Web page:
• Property owners and/or managers must be very careful not to apply their own standard on determining whether a companion animal is justified.
  • Depending on the classification of the disability and specific law, an animal does not necessarily have to be a dog. The property management company and/or property owner need to tread carefully in this area and personnel needs to consult management.
  • Property owners and/or managers can ask for simple verification of the disability and the need for the animal as treatment if the disability is not obvious.

An essential resource in mitigating the confusion and conflict surrounding the issue of assistance animal accommodations is clear—informed communication. Ensuring that you and your employees are up-to-date on Fair Housing policy will put your business in a stronger position to address any accommodation request. Additionally, there are a variety of efforts underway within the property management industry to help bring clarity to the gray areas of this topic. Organizations including the NAA, the Institute of Real Estate Management, the National Association of Residential Property Managers, and the Manufactured Housing Institute are advocating on behalf of property managers and owners to reduce/eliminate the abuse of current assistance animal policy.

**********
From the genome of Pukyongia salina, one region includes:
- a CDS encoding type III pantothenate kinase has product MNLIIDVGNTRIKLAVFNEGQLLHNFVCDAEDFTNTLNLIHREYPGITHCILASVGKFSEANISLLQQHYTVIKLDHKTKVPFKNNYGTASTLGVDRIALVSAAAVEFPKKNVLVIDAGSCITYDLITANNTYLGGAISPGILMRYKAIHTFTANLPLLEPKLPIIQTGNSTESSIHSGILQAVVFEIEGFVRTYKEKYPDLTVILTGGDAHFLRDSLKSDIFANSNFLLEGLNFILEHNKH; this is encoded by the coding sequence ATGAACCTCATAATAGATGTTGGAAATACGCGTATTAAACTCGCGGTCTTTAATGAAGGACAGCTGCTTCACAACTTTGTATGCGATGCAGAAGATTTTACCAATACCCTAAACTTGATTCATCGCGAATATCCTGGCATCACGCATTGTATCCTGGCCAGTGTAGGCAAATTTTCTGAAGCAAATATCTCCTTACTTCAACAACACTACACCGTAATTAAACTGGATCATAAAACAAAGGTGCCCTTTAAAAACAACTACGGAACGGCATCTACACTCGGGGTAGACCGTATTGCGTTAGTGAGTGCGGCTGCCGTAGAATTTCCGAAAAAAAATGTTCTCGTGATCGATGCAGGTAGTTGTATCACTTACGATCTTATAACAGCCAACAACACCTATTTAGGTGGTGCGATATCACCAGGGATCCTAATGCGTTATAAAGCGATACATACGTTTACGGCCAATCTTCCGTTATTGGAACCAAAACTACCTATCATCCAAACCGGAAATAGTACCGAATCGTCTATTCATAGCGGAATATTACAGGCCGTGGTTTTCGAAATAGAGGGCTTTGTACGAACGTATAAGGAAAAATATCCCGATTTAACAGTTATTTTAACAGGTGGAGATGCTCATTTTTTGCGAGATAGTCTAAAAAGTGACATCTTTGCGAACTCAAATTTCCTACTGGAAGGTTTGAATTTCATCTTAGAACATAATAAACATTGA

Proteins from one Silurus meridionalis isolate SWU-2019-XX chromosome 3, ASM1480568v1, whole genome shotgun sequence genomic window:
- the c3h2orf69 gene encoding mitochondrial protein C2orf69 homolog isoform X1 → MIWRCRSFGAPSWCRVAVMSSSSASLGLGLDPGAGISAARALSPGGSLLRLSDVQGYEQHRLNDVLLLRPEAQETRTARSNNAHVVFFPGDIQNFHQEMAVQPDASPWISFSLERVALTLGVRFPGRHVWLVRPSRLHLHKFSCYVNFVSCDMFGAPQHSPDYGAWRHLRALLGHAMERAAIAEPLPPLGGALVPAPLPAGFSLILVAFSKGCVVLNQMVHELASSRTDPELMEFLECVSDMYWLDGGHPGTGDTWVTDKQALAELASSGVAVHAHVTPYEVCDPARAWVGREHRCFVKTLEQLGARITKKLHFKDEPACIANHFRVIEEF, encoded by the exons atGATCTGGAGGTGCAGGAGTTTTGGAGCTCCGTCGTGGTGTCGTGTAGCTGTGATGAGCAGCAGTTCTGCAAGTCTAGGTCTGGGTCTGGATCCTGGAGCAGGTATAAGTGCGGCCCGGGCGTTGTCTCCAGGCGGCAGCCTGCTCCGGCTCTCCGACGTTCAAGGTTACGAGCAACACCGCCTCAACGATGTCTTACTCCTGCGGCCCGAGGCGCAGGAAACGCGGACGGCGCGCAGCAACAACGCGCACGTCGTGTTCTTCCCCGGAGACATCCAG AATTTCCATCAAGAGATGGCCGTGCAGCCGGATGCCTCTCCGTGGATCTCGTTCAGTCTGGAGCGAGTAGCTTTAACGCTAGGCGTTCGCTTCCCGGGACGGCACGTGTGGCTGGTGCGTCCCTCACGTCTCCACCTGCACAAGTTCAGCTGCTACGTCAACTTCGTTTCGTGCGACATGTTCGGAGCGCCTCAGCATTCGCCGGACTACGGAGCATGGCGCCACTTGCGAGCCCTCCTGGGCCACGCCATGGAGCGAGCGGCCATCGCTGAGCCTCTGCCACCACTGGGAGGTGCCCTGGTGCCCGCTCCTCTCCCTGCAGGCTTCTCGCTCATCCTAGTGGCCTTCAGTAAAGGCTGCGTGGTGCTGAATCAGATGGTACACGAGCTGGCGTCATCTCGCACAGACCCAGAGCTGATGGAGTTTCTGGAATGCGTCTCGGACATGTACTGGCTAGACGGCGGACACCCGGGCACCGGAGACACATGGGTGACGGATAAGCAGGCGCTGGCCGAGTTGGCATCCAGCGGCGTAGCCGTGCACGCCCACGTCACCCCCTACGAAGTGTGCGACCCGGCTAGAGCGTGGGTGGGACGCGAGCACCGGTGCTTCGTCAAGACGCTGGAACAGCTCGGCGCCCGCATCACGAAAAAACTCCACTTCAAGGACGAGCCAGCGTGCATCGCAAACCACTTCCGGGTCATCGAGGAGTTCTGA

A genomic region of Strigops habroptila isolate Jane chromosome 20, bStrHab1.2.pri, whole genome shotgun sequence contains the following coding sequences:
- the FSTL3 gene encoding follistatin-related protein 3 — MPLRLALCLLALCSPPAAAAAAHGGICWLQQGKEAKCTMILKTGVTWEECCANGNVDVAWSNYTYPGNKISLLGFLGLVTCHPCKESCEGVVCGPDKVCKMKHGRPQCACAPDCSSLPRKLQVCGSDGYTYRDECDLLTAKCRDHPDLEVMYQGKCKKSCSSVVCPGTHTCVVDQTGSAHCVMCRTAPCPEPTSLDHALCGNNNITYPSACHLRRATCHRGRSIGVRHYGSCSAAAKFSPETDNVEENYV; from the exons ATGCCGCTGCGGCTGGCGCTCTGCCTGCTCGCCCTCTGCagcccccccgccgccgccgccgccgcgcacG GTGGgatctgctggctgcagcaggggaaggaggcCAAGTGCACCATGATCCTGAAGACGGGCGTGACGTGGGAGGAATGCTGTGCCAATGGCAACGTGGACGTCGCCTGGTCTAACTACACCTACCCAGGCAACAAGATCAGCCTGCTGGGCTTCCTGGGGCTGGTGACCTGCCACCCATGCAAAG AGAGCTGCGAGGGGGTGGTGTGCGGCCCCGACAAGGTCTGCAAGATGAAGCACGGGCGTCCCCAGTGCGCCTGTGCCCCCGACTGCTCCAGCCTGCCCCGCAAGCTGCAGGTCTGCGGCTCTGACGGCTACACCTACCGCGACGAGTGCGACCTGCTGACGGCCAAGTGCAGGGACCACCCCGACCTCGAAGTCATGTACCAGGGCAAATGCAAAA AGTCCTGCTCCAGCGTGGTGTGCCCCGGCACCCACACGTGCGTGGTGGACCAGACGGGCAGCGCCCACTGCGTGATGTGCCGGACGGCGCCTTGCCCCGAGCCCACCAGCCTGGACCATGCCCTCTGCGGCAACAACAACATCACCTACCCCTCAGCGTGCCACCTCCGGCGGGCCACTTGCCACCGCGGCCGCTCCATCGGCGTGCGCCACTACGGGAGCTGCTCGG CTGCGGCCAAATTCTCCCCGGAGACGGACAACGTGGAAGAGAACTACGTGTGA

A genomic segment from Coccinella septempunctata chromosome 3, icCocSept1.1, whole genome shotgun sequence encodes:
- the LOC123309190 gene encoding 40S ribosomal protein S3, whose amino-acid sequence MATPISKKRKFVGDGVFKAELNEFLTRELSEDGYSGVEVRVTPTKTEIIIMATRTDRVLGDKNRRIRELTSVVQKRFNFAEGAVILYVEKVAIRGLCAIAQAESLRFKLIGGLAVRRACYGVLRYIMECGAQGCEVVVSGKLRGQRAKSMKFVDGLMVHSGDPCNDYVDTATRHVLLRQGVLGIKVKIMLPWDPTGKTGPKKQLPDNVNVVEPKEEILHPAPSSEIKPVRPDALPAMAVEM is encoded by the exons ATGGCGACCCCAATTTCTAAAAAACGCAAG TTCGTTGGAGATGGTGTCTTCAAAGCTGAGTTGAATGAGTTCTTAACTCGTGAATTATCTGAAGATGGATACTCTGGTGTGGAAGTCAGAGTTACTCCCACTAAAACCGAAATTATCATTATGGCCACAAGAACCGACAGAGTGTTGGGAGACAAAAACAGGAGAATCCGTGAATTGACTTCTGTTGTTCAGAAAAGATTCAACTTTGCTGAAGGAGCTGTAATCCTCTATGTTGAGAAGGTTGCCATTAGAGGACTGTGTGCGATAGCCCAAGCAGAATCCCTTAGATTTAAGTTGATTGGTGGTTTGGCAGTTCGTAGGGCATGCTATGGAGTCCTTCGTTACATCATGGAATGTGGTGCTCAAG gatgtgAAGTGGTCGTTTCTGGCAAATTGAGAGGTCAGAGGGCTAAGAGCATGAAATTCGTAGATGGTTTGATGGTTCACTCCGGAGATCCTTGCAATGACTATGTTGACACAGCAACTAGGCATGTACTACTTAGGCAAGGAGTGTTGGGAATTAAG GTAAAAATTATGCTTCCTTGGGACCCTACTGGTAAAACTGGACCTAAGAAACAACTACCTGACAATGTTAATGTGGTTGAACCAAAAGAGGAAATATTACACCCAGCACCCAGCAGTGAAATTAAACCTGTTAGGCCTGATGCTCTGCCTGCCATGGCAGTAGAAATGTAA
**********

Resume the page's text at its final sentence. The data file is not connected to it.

The key is to know your rights, your residents’ rights, and the resources available to you when conflict occurs.

 

Rent Manager’s assistance animal verification solution

The newest addition to the Rent Manager Integrations Program, PetScreening.comTM is changing the way the rental housing industry manages household pets and assistance animals. Their free service for property managers provides an easy and standardized way to ensure validation for individuals with non-obvious disabilities or disability-related needs for an assistance animal. PetScreening follows the Fair Housing Act (FHAct) guidelines regarding reasonable housing accommodation requests for assistance animals to ensure that everyone is treated equally and fairly throughout the validity process.

Interested in learning more about PetScreening.com and the other Integrations that Rent Manager has to offer? Visit our Integrations page.